Judge Says SCOs IBM Case Lacks Evidence

The judge says he finds it "astonishing that SCO has not offered any competent evidence" regarding whether IBM has infringed SCO's alleged copyrights through its Linux activities.

The SCO Groups small victory over IBM in its case concerning Linux/Unix intellectual property rights didnt last long.

U.S. District Judge Dale A. Kimball on Tuesday ruled that while the court wouldnt dismiss SCOs claims that IBM had violated SCOs Unix copyrights, it also hadnt seen any proof to support SCOs claims.

/zimages/1/28571.gifRead more here about SCOs minor victory in its case with IBM.

"Viewed against the backdrop of SCOs plethora of public statements concerning IBMs and others infringement of SCOs purported copyrights to the Unix software, it is astonishing that SCO has not offered any competent evidence to create a disputed fact regarding whether IBM has infringed SCOs alleged copyrights through IBMs Linux activities," Kimball wrote.

"Further, SCO, in its briefing, chose to cavalierly ignore IBMs claims that SCO could not create a disputed fact regarding whether it even owned the relevant copyrights," the judge wrote. This refers to the matter that Novell Inc. is claiming that it, and not SCO, actually owns Unixs intellectual property.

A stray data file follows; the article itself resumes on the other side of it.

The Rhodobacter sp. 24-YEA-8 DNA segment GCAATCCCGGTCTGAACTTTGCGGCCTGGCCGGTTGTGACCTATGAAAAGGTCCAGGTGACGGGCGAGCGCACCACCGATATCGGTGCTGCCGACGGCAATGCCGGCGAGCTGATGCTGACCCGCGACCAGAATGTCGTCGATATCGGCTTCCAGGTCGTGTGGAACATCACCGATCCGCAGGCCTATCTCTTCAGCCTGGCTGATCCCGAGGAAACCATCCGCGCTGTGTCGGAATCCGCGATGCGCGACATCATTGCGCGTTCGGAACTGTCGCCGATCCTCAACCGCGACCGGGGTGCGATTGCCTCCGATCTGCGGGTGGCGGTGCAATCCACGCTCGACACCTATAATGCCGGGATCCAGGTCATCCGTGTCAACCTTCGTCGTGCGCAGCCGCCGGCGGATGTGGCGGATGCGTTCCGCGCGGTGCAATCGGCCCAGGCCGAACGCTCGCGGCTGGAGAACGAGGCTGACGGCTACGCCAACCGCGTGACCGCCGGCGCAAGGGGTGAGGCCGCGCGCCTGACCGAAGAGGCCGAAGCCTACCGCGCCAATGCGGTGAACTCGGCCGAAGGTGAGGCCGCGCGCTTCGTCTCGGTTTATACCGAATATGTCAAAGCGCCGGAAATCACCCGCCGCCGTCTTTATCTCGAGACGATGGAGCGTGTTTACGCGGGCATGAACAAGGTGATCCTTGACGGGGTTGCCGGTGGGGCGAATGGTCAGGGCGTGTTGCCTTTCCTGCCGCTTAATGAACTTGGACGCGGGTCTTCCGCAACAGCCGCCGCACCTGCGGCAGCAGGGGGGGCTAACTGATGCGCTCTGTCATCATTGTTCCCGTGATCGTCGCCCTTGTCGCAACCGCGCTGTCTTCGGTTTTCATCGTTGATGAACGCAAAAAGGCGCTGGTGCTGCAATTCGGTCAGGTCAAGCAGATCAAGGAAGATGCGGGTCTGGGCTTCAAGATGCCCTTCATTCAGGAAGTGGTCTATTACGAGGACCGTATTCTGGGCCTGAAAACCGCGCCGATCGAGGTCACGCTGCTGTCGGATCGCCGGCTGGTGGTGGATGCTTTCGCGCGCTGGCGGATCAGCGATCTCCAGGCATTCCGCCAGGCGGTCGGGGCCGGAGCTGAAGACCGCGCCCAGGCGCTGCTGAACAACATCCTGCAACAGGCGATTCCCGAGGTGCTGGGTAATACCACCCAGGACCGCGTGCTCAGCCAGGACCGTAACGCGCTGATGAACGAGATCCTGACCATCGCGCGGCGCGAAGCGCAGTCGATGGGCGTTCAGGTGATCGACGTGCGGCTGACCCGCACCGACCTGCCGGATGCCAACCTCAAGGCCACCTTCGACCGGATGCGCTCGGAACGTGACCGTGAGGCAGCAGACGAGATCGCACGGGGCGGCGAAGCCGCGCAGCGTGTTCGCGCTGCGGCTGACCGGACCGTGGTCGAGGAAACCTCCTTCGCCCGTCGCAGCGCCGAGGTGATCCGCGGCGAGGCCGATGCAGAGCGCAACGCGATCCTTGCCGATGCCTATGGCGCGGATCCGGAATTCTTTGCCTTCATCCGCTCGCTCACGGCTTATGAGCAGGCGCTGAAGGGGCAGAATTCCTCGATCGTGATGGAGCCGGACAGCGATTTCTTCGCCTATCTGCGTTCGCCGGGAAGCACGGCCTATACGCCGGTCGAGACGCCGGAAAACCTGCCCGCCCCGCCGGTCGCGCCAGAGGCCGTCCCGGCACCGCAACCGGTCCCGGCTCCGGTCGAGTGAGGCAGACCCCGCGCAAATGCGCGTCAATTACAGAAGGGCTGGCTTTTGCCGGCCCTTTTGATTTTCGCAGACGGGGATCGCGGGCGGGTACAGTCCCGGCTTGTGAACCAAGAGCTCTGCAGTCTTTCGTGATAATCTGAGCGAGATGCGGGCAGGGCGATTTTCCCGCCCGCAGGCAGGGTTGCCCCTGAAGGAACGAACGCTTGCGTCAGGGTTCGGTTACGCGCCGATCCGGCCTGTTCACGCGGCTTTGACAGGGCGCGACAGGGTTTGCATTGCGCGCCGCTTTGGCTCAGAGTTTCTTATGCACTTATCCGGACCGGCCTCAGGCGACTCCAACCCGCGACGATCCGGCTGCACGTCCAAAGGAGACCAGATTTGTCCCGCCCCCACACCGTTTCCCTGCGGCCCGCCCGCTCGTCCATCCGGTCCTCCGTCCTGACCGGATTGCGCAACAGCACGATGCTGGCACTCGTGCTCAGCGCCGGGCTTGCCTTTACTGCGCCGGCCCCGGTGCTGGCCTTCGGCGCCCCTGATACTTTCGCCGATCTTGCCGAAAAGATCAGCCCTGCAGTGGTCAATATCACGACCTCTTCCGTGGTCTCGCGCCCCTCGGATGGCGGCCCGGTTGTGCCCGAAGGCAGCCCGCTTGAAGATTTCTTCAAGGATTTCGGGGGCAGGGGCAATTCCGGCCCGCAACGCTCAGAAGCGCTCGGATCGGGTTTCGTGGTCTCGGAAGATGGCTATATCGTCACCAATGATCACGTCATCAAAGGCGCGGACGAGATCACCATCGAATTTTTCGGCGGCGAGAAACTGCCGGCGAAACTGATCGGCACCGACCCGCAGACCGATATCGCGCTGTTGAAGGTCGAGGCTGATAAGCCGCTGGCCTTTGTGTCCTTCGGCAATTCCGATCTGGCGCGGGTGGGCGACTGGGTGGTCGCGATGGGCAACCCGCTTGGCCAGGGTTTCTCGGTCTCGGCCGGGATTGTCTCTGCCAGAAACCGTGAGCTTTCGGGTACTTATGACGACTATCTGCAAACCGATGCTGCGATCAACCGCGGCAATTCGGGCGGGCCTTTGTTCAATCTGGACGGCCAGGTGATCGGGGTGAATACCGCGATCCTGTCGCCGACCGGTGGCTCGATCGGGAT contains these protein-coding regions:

The judge also said The SCO Group Inc. has muddled its own case. "Notwithstanding SCOs puzzling denial in its briefing that it has not alleged a claim against IBM for copyright infringement arising out of its use, reproduction, or improvement of Linux, it clearly has alleged such a claim," Kimball wrote.

Despite this, Kimball hasnt dismissed SCOs case. "Nevertheless, despite the vast disparity between SCOs public accusations and its actual evidence—or complete lack thereof—and the resulting temptation to grant IBMs motion, the court has determined that it would be premature to grant summary judgment."

As for his reasoning behind the decision, Kimball said, "It is apparent that complete discovery is necessary prior to the just resolution of any claim."

Lawrence Rosen, an open-source legal expert and partner in the Ukiah, Calif.-based law firm Rosenlaw & Einschlag, said an early dismissal could lead to a drawn-out appeals process.

"A premature decision by the court to dismiss SCOs complaints before discovery is complete would open this up to a lengthy appeal, delaying closure even more. So, I can understand why the court refused to grant partial summary judgment at this stage."

Still, Rosen said, "The judge has telegraphed a message to SCO: Put up or shut up. That will happen in due course."

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